Teeth Grinding, Mouth Breathing and The Tongue Connection

Teeth Grinding, Mouth Breathing and The Tongue Connection
Dr. John C. Moon Dentist Half Moon Bay, California

Dr. John Moon was born in Seoul, South Korea and grew up in San Mateo area. Dr. Moon graduated from the University of California, San Francisco (UCSF) School of Dentistry in 1999. His undergraduate education was completed at the University of California, Berkeley where he majored in molecular and cell biology. Dr. Moon... more

Teeth grinding can lead to teeth sensitivity, worn enamel, and tooth fracture, which may require extensive dental treatment such as root canal therapy and crowns. Many people grind their teeth during the night or daytime and don't even realize it. Some people grind due to daily stress, habit, and even during exercising and driving. The simple dental treatment is to wear a mouth guard during the time you grind your teeth whether daytime or during sleep. But, a better natural way is recognizing the resting position of the tongue and breathing through the nose.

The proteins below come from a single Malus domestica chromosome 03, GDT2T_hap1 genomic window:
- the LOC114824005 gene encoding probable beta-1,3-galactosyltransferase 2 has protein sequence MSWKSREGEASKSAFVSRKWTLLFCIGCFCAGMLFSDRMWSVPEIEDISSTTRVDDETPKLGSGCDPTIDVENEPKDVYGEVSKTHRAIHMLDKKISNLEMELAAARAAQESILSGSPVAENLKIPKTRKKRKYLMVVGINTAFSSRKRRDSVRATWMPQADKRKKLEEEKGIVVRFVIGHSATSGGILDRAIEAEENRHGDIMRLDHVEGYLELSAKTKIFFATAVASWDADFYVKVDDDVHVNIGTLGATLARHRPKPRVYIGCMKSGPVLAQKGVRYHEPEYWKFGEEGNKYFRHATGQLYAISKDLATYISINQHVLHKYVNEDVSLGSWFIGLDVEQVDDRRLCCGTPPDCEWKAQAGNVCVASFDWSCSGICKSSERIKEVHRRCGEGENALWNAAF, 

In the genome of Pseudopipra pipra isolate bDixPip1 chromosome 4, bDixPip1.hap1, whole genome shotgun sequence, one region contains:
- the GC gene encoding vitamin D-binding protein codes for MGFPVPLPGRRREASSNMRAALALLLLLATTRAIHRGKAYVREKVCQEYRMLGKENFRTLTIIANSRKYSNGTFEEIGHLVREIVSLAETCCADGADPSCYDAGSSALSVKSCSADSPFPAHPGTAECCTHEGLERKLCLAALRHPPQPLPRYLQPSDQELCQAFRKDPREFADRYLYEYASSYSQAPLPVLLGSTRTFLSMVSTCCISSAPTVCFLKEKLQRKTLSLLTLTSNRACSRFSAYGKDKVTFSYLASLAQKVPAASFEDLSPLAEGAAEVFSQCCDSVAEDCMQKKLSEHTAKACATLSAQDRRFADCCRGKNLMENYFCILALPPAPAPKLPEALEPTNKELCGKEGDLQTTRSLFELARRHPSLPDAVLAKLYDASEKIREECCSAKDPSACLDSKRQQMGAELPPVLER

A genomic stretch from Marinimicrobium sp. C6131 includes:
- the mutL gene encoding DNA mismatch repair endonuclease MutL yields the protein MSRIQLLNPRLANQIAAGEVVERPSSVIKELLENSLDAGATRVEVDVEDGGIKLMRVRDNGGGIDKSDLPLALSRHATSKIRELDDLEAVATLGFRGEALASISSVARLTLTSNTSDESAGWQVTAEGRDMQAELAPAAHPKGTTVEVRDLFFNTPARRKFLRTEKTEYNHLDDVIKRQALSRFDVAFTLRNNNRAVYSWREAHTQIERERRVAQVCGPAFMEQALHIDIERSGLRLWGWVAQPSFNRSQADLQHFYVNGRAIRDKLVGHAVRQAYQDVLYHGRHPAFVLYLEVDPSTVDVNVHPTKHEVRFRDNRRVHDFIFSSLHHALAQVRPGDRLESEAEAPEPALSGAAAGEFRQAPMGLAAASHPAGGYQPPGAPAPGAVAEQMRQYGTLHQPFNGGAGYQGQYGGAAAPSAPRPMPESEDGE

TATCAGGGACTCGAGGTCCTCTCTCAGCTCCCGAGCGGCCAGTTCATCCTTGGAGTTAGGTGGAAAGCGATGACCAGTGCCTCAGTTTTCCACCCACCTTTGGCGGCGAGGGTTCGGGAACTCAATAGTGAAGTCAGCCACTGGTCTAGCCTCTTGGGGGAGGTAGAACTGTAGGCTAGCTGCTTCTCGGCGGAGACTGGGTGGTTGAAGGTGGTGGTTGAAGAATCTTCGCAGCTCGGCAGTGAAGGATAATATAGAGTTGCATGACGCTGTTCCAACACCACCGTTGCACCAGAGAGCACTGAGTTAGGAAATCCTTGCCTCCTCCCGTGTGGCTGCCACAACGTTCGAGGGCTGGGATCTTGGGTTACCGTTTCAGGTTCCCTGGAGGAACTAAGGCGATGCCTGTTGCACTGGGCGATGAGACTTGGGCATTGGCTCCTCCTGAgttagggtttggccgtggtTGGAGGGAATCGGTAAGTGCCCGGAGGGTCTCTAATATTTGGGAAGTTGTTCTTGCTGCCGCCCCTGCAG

The tongue determines whether you will breathe through the nose or mouth. When the tongue's resting position is on the palate, this signals the brain to breathe through the nose since the mouth is naturally closed. The tongue's resting position on the palate behind the upper front teeth is the correct natural position, and the tongue acts like a natural mouth guard preventing the teeth from touching or grinding. You can practice by doing a simple swallow and you will see the tongue naturally goes up to the palate at the end of the swallow. Breathing through the nose is also much more healthy, and this will also prevent snoring and possibly sleep apnea.

When the tongue falls down to the floor of the mouth, this naturally opens the mouth, which causes mouth breathing. Mouth breathing leads to snoring, sleep apnea, and teeth grinding. When the tongue's resting position is on the floor of the mouth, there is nothing to stop the teeth from touching or grinding. If you think you grind or snore, practice during the day by placing the tip of the tongue on the palate and try to breathe through the nose. If you can make this a good habit during the day, you can have a much better chance to change while sleeping too. Mouth breathing also leads to dry mouth, which is another topic of discussion. Please visit your dentist for further diagnosis, evaluation and a good personal treatment plan.